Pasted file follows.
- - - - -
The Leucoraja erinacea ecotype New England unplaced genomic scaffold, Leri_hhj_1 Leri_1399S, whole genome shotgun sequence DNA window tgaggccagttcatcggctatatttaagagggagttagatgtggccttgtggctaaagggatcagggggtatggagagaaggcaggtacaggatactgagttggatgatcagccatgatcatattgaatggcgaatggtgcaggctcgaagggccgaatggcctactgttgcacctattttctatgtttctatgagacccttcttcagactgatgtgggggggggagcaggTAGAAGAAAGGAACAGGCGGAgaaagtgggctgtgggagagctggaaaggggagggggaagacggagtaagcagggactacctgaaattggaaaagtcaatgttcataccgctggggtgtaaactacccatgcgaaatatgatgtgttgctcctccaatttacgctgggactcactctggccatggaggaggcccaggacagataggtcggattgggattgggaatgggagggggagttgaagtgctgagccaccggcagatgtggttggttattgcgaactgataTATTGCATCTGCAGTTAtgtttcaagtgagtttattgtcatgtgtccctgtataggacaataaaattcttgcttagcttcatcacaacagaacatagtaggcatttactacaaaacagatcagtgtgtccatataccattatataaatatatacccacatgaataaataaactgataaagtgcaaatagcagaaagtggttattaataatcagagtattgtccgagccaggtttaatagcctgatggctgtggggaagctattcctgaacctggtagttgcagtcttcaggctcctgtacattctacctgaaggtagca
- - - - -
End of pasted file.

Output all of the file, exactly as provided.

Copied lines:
The Leucoraja erinacea ecotype New England unplaced genomic scaffold, Leri_hhj_1 Leri_1399S, whole genome shotgun sequence DNA window tgaggccagttcatcggctatatttaagagggagttagatgtggccttgtggctaaagggatcagggggtatggagagaaggcaggtacaggatactgagttggatgatcagccatgatcatattgaatggcgaatggtgcaggctcgaagggccgaatggcctactgttgcacctattttctatgtttctatgagacccttcttcagactgatgtgggggggggagcaggTAGAAGAAAGGAACAGGCGGAgaaagtgggctgtgggagagctggaaaggggagggggaagacggagtaagcagggactacctgaaattggaaaagtcaatgttcataccgctggggtgtaaactacccatgcgaaatatgatgtgttgctcctccaatttacgctgggactcactctggccatggaggaggcccaggacagataggtcggattgggattgggaatgggagggggagttgaagtgctgagccaccggcagatgtggttggttattgcgaactgataTATTGCATCTGCAGTTAtgtttcaagtgagtttattgtcatgtgtccctgtataggacaataaaattcttgcttagcttcatcacaacagaacatagtaggcatttactacaaaacagatcagtgtgtccatataccattatataaatatatacccacatgaataaataaactgataaagtgcaaatagcagaaagtggttattaataatcagagtattgtccgagccaggtttaatagcctgatggctgtggggaagctattcctgaacctggtagttgcagtcttcaggctcctgtacattctacctgaaggtagca